By John Strege
LITCHFIELD, Ariz.--The discussions, as they are wont to do in a roomful of scientists, veered to the esoteric, including a tutorial on Hooke's Law (F = -kx
, for those interested), but they also produced these straightforward conclusions that bode well for golfers and their equipment:
--Manufacturers still have ample room to innovate, even within a space confined by USGA rules.
--The array of them doing so in a scientifically sound way is vast.
This was most evident in a discussion of drivers that began on day one of Golf Digest's annual Hot List Summit at the Wigwam Golf Resort and Spa
and spilled over into day two on Monday, much of it centered on adjustability.
"Driver design is painted into a very small corner," said Dr. Martin Brouillette, professor of mechanical engineering at the University of Sherbrooke outside Montreal. "But there's still room."
Brouillette is one of six scientists who comprise the Hot List academic panel. The others include George Springer, a former professor of aeronautics and astronautics at Stanford (now retired); John McPhee, professor of systems design engineering at the University of Waterloo; David Lee, associate professor of physics at Gordon College; Thomas Lacy Jr., associate professor of aerospace engineering at Mississippi State; and John Axe, a retired physicist.
Their collective goal was to help evaluate new equipment technology to its core; hence the discussion of Hooke's Law, which loosely defined pertains to elasticity, as in a spring. Over the two days, they often sought clarification from manufacturers, their questions relayed via email. It was all part of the process we use to evaluate the category of Innovation in the Hot List, which will be part of the March 2013 issue of Golf Digest. We define Innovation as "how a technology advances the category and how that technology is explained to the public and our editors." That means a healthy review of exclusive internal documents prepared by the research departments of equipment manufacturers and pored over painstakingly by our team of scientists. Determining the exceptional innovations in golf each year is no casual task, and this is no casual crew.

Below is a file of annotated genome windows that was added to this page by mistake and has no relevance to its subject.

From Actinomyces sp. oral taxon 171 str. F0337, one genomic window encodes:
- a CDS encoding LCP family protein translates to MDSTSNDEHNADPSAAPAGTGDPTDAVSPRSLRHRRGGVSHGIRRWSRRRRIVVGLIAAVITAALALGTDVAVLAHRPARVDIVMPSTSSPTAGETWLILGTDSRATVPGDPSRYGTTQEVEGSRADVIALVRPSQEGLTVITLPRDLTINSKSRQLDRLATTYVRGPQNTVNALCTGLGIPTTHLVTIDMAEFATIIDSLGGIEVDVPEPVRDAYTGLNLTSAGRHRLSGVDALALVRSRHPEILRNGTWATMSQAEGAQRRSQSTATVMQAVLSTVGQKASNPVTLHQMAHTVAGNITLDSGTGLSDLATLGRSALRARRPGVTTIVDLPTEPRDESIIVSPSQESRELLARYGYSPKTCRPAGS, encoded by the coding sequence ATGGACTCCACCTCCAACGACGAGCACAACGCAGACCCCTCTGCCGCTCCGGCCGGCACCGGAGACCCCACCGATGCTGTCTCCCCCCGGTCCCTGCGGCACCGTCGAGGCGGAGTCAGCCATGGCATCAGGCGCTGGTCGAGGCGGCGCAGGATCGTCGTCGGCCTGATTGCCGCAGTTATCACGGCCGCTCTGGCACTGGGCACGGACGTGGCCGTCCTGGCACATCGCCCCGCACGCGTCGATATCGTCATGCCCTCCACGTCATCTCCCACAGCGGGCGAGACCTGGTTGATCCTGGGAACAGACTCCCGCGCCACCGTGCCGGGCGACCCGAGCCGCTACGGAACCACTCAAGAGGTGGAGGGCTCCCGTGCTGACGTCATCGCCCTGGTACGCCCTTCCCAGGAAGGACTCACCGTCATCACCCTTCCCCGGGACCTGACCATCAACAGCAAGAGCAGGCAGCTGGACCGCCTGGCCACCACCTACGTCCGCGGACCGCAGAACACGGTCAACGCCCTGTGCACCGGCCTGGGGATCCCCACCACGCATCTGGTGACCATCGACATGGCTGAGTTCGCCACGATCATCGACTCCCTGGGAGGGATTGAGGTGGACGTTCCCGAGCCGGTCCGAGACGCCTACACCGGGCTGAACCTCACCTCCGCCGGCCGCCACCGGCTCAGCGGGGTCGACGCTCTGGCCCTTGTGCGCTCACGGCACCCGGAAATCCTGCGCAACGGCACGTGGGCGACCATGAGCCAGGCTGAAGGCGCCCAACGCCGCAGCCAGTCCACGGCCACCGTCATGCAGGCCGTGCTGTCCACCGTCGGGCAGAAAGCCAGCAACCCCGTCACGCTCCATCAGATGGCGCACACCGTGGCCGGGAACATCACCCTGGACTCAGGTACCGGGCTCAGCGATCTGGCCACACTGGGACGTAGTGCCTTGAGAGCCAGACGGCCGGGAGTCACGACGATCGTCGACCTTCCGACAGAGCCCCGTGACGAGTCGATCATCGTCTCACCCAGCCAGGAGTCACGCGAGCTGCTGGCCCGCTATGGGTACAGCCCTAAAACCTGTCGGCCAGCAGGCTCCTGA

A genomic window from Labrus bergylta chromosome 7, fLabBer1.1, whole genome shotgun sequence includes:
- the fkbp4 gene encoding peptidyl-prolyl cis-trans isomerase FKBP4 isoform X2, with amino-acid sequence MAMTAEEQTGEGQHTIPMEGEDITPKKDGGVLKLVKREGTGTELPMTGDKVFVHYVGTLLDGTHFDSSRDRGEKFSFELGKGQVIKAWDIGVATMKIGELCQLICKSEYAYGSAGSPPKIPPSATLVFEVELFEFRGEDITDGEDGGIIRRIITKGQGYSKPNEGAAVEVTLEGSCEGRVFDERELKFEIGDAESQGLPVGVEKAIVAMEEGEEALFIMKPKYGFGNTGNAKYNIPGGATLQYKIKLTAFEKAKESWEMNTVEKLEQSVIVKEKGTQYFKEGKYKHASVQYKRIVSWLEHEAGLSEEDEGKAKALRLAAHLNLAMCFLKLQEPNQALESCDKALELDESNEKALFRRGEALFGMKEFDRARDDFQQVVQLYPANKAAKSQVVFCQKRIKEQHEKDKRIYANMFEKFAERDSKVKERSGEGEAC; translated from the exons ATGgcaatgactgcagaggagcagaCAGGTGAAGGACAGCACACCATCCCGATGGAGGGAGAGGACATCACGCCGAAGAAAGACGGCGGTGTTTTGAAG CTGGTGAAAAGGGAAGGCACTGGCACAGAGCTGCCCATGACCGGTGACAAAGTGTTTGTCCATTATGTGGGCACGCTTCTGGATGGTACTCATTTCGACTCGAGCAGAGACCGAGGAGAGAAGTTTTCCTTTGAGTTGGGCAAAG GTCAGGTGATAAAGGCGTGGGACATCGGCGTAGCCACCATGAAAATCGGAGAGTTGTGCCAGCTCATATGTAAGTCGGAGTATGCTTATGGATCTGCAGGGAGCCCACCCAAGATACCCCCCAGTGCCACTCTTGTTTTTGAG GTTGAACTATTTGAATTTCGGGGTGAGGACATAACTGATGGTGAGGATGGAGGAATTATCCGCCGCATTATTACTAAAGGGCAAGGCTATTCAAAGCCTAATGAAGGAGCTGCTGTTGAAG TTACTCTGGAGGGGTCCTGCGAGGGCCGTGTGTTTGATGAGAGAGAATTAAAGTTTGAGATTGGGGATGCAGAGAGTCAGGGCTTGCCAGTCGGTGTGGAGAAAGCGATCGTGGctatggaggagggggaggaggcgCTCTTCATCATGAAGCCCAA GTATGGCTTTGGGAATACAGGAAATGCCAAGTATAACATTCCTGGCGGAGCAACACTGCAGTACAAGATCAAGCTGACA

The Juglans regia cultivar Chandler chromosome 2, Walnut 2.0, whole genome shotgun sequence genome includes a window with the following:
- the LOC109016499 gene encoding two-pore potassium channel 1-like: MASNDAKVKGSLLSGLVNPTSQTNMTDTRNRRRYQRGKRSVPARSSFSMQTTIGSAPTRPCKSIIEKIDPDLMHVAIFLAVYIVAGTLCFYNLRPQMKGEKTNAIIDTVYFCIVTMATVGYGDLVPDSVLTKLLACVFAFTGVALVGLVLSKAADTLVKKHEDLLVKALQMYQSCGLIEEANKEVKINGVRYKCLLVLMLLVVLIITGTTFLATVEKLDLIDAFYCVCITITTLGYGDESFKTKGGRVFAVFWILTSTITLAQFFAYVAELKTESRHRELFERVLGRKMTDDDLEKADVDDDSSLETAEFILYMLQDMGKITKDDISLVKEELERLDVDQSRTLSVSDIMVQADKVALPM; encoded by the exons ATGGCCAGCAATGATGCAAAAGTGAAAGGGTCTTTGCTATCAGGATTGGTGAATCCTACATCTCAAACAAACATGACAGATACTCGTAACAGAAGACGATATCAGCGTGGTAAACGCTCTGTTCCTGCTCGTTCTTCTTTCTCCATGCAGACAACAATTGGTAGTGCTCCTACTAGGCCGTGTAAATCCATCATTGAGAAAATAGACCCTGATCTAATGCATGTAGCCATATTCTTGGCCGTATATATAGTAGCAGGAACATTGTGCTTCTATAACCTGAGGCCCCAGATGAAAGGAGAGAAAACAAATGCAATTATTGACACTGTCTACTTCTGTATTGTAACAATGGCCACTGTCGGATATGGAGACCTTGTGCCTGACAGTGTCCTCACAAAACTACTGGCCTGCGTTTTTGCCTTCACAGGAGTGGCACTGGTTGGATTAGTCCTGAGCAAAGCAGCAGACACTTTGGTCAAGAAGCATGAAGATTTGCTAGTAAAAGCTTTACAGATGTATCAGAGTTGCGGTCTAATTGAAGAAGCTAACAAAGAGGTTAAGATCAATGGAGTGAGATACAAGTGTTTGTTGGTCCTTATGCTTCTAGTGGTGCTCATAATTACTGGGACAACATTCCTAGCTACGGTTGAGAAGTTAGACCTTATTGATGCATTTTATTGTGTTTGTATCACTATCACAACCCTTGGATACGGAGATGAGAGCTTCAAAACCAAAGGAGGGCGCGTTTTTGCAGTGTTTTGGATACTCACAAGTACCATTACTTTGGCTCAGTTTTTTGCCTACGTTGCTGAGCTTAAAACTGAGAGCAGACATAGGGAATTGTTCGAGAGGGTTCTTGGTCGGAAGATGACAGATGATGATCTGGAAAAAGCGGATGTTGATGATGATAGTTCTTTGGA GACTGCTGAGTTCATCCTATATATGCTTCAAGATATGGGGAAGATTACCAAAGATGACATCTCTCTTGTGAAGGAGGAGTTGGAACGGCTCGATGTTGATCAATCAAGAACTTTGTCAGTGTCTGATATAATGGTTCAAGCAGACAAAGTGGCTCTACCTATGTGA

At one point during a break, the six were talking among themselves and agreed that if they knew nothing about golf and equipment, but were asked to design a club, they would be moving in the same direction scientifically that the manufacturers are going.
Their banter, meanwhile, was typically lively and occasionally amusing, as it was in one instance regarding a manufacturer's explanation for how its putter is supposed to work.
"For people who putt like this it would be very good," one scientist said, "but I don't know anyone who putts like this."
This is the wisdom of our panel of scientists: They know theory, but they also are efficient in their assessments. They can be both subtle and direct in the same sentence. They make us smarter just by talking among themselves.